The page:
One of the most famous pieces of Dada art is the piece Fountain by Duchamp, a urinal with graffiti reading “R. Mutt 1917”, an early example of Found Art, as well as finding beauty in what many consider obscene. I had a professor in grad school who argued that this was not art at all, but many would disagree.
In one of the first shows at the Cabaret Voltaire, Schwitters showed the audience a one letter poem, a card with a large ‘W’. He then started to recite the poem, starting with a whisper and ending in a loud wailing scream. Schwitters was an outlying member of the group, clearly ahead of his time. Anticipating Burning Man camps by almost a hundred years, Schwitters began decorating his apartment by nailing various pieces of wood and found objects to the walls and painting everything white. Unfortunately, during the bombing of Germany by allied forces in WWII, Schwitters’ apartment was destroyed, but from photos a recreation has been made that travels to museums throughout the world.
In April of 1920, Orp, Baargeld and Ernst put on an infamous Dada show in Cologne, France. Sitting next to a tank of red tinted water with an alarm clock submerged at the bottom, Ernst had created a wooden sculpture with an axe chained to it. A sign invited anyone who wished to use the axe to help destroy the sculpture. In a Paris exhibit of Ernst’s work, invitations read: “at 22 o’clock the kangaroo, at 22:30 high frequency, at 23 o’clock distribution of surprises, after 23:30 intimacies.” The exhibit itself was a Dada performance. On stage and amongst the audience Breton, who would go on to become the “Pope of Surrealism”, munched a mouthful of matches, Ribemont-Dessaignes kept shouting, ‘It is raining on a skull’, Soupault and Tzara played a game of hide and seek, while Peret and Charchoune continuously shook hands. These performances are early precursors to performance art which culminated in Situationism and Fluxus of the 60s and 70s, of which Yoko Ono was a prominent figure.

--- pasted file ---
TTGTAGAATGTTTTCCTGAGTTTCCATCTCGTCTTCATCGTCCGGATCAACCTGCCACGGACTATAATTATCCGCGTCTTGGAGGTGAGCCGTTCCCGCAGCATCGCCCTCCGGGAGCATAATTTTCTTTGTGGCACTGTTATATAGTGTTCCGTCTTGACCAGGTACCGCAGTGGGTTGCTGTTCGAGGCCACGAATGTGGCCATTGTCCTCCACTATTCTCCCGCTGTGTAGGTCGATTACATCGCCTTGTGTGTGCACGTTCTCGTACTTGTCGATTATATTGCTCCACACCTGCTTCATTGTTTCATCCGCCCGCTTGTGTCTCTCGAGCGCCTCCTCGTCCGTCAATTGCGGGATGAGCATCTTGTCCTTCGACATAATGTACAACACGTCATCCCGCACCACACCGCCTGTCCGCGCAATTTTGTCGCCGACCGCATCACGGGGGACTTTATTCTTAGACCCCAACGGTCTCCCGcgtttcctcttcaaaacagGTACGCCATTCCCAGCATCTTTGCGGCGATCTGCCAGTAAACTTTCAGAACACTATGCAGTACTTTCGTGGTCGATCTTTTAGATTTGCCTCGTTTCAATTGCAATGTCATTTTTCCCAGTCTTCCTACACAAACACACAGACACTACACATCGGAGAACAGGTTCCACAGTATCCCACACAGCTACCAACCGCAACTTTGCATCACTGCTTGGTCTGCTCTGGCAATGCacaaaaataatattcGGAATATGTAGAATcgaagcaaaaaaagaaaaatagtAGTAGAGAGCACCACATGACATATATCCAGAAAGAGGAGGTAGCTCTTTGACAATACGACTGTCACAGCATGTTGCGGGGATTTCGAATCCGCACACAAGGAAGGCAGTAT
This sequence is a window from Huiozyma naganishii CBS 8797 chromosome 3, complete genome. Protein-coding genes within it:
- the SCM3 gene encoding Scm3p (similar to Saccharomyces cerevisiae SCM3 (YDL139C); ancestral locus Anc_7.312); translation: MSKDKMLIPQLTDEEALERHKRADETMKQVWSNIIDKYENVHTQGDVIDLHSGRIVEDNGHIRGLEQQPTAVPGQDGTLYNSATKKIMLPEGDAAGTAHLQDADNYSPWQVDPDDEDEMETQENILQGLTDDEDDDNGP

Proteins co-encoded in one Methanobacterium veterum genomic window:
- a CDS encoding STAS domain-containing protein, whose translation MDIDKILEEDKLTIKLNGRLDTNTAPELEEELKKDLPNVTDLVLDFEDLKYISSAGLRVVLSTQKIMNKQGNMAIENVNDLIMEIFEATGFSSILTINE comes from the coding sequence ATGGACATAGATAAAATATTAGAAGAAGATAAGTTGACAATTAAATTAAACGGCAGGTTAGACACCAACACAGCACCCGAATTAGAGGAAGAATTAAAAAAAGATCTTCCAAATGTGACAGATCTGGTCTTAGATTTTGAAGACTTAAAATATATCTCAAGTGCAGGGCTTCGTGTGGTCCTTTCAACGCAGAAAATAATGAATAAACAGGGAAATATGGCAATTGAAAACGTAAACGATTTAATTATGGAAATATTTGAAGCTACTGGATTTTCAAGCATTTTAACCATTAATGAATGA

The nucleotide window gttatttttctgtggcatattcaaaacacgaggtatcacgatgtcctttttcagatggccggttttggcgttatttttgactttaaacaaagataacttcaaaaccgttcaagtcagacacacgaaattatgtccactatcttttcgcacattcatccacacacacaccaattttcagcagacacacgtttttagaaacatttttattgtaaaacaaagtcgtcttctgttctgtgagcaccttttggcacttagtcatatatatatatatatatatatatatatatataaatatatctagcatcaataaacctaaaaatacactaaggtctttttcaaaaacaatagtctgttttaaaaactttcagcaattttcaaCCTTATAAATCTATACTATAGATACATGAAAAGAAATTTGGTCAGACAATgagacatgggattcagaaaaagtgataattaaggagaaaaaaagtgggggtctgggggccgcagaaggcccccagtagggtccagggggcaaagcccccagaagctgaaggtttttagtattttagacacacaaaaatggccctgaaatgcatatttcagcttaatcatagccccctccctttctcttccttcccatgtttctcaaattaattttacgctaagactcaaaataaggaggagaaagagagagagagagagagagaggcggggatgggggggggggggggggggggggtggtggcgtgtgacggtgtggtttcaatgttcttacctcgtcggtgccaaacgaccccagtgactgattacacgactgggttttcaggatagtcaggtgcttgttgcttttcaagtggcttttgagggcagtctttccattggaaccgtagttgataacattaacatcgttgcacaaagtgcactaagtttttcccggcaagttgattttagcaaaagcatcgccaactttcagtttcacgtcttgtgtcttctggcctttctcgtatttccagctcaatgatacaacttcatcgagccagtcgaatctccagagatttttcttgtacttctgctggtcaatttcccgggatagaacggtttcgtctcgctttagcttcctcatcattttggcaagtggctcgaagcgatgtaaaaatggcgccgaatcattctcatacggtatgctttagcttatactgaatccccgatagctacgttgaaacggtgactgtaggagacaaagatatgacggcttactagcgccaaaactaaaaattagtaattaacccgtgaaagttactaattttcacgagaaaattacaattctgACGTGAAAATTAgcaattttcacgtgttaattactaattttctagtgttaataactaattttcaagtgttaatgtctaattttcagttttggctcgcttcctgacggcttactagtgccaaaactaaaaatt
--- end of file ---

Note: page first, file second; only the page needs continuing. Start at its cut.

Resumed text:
“It’s a fucked-up foolish world. You walk aimlessly along, fixing up a philosophy for supper. But before you have it ready, the mailman brings you the first telegram, announcing that all your pigs have died of rabies, your dinner jacket has been thrown off the Eiffel Tower, your housekeeper has come down with the epizootic. You give a startled look at the moon, which seems to you like a good investment, and the same postman brings you a telegram announcing that all your chickens have died of hoof and mouth disease, your father has fallen on a pitchfork and frozen to death, your mother has burst with sorrow on the occasion of her silver wedding (maybe the frying pan stuck to her ears, how do I know?). That’s life, dear fellow.”
“The Germans are the masters of dissembling, they are unquestionably the magicians (in the vaudeville sense) among nations, in every moment of their life they conjure up a culture, a spirit, a superiority which they can hold as a shield in front of their endangered bellies.”
“The highest art will be that which in its conscious content presents the thousandfold problems of the day, the art which has been visibly shattered by the explosions of last week, which is forever trying to collect its limbs after yesterday’s crash.”